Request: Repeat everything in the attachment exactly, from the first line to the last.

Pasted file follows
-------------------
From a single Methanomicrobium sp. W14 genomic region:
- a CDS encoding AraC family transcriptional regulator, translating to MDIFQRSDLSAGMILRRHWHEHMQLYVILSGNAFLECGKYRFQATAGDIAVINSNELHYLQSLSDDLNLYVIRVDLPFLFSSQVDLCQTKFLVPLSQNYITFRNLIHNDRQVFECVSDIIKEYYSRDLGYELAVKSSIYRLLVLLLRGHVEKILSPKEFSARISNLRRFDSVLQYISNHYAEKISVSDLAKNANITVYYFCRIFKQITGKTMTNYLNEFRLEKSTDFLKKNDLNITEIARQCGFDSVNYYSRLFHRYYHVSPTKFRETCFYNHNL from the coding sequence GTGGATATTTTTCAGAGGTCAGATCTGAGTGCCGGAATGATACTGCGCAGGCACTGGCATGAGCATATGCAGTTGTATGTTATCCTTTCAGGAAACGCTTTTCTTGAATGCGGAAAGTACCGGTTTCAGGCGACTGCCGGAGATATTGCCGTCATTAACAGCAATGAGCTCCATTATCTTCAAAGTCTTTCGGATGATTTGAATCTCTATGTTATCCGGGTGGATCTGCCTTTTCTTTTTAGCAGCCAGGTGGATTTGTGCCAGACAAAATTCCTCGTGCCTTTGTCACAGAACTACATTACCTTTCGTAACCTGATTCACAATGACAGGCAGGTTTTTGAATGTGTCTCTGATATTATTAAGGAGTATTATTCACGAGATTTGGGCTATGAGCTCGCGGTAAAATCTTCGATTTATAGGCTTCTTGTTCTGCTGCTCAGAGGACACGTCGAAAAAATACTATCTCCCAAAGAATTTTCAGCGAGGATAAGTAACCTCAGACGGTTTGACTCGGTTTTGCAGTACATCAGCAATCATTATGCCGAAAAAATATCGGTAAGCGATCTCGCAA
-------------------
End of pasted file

From a single Methanomicrobium sp. W14 genomic region:
- a CDS encoding AraC family transcriptional regulator, translating to MDIFQRSDLSAGMILRRHWHEHMQLYVILSGNAFLECGKYRFQATAGDIAVINSNELHYLQSLSDDLNLYVIRVDLPFLFSSQVDLCQTKFLVPLSQNYITFRNLIHNDRQVFECVSDIIKEYYSRDLGYELAVKSSIYRLLVLLLRGHVEKILSPKEFSARISNLRRFDSVLQYISNHYAEKISVSDLAKNANITVYYFCRIFKQITGKTMTNYLNEFRLEKSTDFLKKNDLNITEIARQCGFDSVNYYSRLFHRYYHVSPTKFRETCFYNHNL from the coding sequence GTGGATATTTTTCAGAGGTCAGATCTGAGTGCCGGAATGATACTGCGCAGGCACTGGCATGAGCATATGCAGTTGTATGTTATCCTTTCAGGAAACGCTTTTCTTGAATGCGGAAAGTACCGGTTTCAGGCGACTGCCGGAGATATTGCCGTCATTAACAGCAATGAGCTCCATTATCTTCAAAGTCTTTCGGATGATTTGAATCTCTATGTTATCCGGGTGGATCTGCCTTTTCTTTTTAGCAGCCAGGTGGATTTGTGCCAGACAAAATTCCTCGTGCCTTTGTCACAGAACTACATTACCTTTCGTAACCTGATTCACAATGACAGGCAGGTTTTTGAATGTGTCTCTGATATTATTAAGGAGTATTATTCACGAGATTTGGGCTATGAGCTCGCGGTAAAATCTTCGATTTATAGGCTTCTTGTTCTGCTGCTCAGAGGACACGTCGAAAAAATACTATCTCCCAAAGAATTTTCAGCGAGGATAAGTAACCTCAGACGGTTTGACTCGGTTTTGCAGTACATCAGCAATCATTATGCCGAAAAAATATCGGTAAGCGATCTCGCAA